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     Feb 16, 2007
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Bush waves a white flag
By Kim Myong-chol ("unofficial" spokesman of Kim Jong-il and North Korea)

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Good wishes are reverberating throughout the Korean Peninsula and among Koreans abroad in praise of the legendary leadership quality of Kim Jong-il as its proud people celebrate the 65th

birthday of the supreme leader of the Democratic People's Republic of Korea (DPRK) on Friday and the Lunar New Year days beginning this weekend.

Two things combine to make this 65th birthday anniversary and the Lunar New Year most auspicious. The first is that Kim has led the DPRK to score a fifth straight bloodless victory over the world's sole superpower by "outsmarting the US in the game of nuclear bluff" as The Sunday Times in London put it on February 4. He has emerged the first national hero in the 5,000 years of Korean history to fulfill the long-elusive ambition of the Korean people to acquire military capabilities to take the war from the Land of Morning Calm to the heart of the metropolitan USA.

The second is the little-known fact that the birthdate of Kim Jong-il, February 16, 1942, coincides with the Lunar New Year universally observed in East Asia.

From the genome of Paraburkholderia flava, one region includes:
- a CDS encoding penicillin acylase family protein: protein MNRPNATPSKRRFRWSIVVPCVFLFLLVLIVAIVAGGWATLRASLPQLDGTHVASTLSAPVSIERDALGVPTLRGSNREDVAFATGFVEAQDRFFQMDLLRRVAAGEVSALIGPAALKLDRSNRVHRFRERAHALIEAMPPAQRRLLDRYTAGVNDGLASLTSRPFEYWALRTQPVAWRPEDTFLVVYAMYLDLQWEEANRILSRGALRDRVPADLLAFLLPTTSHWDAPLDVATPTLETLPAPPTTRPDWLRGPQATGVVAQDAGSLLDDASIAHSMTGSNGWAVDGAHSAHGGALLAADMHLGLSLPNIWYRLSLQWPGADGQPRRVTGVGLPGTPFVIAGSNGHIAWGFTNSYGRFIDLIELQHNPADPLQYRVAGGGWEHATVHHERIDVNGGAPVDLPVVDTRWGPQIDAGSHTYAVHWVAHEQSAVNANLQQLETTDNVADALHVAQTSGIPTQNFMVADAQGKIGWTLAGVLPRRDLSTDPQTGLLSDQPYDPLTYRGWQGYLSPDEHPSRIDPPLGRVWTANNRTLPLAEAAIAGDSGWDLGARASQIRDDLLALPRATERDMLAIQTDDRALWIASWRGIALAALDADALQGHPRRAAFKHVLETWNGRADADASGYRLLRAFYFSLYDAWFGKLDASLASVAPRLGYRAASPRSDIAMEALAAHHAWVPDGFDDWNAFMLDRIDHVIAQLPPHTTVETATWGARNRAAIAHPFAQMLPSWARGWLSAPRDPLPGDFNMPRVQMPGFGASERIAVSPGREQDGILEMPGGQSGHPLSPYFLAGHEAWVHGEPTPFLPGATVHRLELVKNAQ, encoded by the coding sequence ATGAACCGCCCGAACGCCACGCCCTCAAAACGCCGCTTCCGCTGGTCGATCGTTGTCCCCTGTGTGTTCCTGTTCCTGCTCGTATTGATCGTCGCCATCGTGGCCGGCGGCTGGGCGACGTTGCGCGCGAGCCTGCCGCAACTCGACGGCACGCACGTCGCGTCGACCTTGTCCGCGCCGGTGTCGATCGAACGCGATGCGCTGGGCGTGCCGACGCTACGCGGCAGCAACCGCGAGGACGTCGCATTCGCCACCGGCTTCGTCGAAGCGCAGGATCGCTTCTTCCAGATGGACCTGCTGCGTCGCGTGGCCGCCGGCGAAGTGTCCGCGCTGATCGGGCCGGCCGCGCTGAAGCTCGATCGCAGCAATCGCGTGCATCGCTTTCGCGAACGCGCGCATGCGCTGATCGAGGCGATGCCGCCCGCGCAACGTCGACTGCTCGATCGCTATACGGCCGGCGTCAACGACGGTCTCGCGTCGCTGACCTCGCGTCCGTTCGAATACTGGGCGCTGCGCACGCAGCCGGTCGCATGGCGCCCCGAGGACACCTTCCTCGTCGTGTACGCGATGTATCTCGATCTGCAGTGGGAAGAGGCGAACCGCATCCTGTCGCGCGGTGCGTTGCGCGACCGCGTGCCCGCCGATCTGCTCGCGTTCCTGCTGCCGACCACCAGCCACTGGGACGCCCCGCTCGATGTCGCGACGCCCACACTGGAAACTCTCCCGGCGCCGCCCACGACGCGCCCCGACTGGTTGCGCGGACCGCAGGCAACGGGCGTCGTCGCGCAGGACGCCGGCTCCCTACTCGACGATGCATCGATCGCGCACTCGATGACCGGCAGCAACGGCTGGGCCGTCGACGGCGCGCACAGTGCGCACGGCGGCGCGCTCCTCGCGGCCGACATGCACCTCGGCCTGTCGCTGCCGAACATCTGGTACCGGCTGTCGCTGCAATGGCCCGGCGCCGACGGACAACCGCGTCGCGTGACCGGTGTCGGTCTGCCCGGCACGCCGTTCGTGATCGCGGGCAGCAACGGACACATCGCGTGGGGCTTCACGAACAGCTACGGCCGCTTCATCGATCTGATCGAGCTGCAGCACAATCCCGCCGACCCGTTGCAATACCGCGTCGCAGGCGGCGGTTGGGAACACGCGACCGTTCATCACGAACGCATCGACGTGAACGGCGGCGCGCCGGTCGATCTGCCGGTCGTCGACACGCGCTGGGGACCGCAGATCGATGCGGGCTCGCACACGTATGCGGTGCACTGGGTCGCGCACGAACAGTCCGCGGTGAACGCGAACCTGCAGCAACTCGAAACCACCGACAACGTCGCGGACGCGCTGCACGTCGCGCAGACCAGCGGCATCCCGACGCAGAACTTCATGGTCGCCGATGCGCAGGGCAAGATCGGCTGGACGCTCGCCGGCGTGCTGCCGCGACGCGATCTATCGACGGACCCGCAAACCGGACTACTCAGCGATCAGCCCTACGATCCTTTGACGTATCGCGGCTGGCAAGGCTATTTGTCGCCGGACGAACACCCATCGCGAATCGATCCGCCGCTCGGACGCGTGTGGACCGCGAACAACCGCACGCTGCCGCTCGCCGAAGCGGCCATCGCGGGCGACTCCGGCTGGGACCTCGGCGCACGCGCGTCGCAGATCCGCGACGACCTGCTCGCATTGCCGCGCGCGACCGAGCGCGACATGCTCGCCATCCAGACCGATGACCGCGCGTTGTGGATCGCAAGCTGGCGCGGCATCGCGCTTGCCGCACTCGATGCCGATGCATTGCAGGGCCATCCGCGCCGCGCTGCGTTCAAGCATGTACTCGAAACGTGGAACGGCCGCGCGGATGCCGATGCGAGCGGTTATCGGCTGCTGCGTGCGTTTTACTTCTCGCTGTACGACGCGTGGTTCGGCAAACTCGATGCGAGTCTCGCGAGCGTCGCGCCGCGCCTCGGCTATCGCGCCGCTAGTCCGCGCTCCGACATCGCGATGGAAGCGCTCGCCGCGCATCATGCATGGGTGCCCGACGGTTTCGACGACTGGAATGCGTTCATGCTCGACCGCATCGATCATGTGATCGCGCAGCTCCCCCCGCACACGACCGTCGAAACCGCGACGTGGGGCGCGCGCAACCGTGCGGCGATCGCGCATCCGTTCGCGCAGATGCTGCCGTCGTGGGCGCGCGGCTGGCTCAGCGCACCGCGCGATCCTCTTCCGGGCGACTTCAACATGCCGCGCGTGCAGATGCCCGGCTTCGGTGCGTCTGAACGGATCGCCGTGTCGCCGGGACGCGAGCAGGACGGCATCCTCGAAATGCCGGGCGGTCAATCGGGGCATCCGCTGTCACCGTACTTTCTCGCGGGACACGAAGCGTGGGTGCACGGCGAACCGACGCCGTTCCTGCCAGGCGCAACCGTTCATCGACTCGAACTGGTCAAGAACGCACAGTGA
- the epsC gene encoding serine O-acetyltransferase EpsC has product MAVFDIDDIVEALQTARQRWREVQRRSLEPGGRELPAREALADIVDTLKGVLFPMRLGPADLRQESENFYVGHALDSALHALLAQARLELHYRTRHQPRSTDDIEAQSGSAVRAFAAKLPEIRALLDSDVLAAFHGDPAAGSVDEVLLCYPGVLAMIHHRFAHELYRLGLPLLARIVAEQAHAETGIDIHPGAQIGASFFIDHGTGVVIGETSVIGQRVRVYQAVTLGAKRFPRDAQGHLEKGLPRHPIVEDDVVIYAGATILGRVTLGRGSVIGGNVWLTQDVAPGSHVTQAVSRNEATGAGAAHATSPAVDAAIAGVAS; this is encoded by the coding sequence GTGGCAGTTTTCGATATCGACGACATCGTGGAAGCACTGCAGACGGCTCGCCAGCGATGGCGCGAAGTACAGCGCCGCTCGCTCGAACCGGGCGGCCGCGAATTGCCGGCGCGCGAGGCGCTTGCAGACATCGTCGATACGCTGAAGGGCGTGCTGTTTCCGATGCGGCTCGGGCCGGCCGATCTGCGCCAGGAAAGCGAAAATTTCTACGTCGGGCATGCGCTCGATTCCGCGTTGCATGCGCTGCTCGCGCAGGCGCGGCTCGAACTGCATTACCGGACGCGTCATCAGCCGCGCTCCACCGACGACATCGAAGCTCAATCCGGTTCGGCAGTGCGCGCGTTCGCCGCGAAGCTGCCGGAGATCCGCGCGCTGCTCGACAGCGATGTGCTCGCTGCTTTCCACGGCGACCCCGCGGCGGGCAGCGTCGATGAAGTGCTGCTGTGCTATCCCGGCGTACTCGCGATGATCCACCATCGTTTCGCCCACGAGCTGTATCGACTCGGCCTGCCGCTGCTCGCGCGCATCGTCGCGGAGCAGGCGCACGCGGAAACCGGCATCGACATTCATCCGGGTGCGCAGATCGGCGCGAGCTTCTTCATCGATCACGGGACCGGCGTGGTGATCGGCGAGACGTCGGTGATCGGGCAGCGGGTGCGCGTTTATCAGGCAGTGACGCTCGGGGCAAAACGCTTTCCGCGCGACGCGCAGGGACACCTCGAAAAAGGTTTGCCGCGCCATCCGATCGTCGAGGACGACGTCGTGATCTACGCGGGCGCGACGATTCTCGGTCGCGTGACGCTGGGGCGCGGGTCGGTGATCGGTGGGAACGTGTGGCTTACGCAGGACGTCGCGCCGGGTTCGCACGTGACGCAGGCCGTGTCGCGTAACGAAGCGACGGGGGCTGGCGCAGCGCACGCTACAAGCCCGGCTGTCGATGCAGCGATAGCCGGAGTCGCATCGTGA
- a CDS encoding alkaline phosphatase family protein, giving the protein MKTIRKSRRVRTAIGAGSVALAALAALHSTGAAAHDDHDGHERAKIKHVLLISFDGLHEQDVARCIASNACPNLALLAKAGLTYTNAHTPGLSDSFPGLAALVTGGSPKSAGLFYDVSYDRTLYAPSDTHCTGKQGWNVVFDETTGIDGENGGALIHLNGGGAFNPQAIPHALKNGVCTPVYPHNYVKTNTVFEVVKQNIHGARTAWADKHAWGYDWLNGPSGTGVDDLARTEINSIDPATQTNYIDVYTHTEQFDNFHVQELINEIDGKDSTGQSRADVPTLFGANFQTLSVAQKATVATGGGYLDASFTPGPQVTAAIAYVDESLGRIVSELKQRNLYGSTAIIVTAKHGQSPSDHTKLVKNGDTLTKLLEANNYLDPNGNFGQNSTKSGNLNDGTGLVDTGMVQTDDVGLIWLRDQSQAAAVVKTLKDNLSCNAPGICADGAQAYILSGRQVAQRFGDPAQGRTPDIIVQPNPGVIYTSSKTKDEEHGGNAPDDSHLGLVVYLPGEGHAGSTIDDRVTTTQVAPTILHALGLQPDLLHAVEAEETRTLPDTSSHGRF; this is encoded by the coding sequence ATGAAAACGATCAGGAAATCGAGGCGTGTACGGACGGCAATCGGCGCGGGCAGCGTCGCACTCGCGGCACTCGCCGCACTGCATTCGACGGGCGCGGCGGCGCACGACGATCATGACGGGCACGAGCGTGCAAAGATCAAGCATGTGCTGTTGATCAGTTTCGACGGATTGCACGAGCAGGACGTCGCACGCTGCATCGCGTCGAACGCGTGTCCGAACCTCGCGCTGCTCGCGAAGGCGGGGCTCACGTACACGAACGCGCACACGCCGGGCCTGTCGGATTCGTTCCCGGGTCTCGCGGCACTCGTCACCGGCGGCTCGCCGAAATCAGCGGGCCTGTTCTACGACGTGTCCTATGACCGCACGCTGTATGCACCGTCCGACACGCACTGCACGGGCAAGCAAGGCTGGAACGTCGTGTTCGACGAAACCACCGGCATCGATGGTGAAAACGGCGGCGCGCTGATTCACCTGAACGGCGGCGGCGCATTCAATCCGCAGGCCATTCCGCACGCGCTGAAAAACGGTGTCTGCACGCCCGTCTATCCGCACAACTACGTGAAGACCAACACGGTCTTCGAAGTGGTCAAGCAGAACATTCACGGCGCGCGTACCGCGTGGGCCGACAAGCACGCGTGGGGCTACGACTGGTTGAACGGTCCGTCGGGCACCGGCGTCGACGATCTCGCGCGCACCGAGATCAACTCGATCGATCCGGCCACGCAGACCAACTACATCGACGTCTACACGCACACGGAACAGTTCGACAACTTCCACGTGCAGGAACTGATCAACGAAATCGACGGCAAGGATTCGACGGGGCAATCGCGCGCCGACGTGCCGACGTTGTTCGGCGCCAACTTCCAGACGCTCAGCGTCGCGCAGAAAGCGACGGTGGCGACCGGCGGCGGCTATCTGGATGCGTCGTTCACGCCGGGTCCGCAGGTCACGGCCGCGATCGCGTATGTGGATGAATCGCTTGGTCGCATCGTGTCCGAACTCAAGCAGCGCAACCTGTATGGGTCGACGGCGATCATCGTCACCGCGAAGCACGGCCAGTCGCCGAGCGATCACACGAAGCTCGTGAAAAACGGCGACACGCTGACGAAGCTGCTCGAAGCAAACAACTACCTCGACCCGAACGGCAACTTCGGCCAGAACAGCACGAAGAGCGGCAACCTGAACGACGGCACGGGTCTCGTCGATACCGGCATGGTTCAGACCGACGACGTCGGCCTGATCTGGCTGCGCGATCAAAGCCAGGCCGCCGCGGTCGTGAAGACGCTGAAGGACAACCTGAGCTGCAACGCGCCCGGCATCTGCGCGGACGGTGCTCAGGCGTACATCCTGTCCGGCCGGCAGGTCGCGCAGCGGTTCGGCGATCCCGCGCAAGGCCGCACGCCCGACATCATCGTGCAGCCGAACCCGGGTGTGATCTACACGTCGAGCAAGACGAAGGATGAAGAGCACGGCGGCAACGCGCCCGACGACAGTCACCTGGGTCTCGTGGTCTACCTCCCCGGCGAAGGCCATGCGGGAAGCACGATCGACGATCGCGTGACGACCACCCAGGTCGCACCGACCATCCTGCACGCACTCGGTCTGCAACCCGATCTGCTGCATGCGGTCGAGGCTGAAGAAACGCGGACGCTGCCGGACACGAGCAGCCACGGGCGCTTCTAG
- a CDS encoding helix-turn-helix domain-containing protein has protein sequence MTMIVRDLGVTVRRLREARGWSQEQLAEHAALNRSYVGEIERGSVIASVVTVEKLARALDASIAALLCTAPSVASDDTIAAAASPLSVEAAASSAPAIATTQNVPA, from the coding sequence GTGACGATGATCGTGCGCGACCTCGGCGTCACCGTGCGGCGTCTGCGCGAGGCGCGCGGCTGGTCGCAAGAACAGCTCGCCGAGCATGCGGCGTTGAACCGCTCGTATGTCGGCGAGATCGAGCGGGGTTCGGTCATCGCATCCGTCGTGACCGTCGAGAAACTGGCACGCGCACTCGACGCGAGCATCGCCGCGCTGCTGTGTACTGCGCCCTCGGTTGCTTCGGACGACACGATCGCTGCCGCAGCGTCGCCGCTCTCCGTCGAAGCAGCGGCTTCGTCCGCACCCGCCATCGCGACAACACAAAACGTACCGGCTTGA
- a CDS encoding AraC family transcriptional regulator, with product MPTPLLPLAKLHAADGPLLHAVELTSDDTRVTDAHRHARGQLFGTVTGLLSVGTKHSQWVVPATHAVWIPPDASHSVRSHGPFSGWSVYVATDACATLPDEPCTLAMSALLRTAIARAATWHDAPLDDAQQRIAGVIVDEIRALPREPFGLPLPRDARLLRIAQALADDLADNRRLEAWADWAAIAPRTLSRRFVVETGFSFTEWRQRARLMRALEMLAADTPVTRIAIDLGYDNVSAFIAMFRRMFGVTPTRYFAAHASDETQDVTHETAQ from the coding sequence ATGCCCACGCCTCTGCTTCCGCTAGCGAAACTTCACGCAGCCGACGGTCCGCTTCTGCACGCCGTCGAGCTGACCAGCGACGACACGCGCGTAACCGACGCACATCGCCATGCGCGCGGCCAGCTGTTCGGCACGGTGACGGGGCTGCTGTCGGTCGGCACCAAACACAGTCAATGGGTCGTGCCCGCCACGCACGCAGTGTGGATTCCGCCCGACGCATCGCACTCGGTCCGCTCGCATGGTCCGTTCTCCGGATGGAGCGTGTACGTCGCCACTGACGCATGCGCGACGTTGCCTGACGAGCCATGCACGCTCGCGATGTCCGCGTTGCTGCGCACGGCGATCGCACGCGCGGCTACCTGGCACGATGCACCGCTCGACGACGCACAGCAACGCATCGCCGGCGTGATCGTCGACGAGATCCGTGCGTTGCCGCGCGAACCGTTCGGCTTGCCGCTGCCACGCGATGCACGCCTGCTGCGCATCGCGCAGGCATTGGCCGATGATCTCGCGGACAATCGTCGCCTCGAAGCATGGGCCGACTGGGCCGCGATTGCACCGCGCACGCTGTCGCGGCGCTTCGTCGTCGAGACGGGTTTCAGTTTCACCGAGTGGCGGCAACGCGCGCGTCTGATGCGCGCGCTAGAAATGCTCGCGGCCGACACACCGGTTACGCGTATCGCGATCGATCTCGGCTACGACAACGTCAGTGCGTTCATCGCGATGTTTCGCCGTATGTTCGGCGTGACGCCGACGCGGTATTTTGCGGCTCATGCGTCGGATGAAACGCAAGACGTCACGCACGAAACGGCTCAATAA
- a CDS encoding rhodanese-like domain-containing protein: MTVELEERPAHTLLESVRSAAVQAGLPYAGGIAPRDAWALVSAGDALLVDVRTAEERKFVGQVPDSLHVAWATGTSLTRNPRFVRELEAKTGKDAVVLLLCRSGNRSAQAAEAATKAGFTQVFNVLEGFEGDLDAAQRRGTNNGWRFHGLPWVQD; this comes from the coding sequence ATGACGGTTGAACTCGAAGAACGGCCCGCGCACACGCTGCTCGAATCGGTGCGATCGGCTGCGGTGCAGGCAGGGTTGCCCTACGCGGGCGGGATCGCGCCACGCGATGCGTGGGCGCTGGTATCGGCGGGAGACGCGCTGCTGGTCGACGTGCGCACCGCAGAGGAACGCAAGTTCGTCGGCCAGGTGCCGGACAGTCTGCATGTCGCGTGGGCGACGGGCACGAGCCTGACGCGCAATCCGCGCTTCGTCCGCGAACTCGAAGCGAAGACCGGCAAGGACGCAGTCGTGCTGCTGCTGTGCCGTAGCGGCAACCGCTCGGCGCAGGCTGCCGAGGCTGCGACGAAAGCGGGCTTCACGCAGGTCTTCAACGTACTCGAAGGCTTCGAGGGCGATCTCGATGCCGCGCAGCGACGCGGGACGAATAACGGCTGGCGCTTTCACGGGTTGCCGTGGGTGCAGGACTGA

The most significant fact about the six-party talks that ended this Tuesday is US President George W Bush waving a white flag, offering to allow the DPRK to retain its nuclear arsenal as it is. It means the shared recognition of the five parties and the DPRK as a nuclear-weapons state and the US notice that it would lift its financial crackdown on the Korean state.

The five parties - the US, South Korea, China, Japan and Russia - agreed to provide the DPRK with a huge amount of energy, up to a million tons of fuel oil, in compensation for the suspended operation of an outdated and expendable nuclear site. The DPRK government of Kim Jong-il renews its determination to use its nuclear umbrella to contribute to maintaining peace and security on the Korean Peninsula and in the rest of the world.

The spectacular five successive victories over the US administrations leave no doubt in the eyes of the 70 million Korean people and the world public that Kim Jong-il is another legendary Kim Il-sung, a peerless national hero and iron-willed, brilliant commander of Korea, and is favorably compared to Jumong, founder of Koguryo with a history of at least seven centuries, and Dankun, founder of ancient Korea 5,000 years ago, whose territory covered most of what is now northeastern China and much of Siberia.

Kim Jong-il, Kim Il-sung, Jumong and Dankun have four things in common. The first denominator is the sun. Korean legend says Dankun and Jumong were sons of the Sun God. The name "Kim Il-sung" means "the sun" and the name "Kim Jong-il" refers to the sun, too. Dankun descended on Mount Paekdu from heaven about 5,000 years ago and Kim Jong-il was born on Mount Paekdu during the Lunar New Year holidays, as described by the Japanese police station at the foot of the mountain in a report sent to Hamgyong Provincial Police Headquarters. The sun or heaven signifies the paramount aspiration of the Korean people. Kim Il-sung used Mount Paekdu as the key base for his anti-Japanese guerrilla struggle.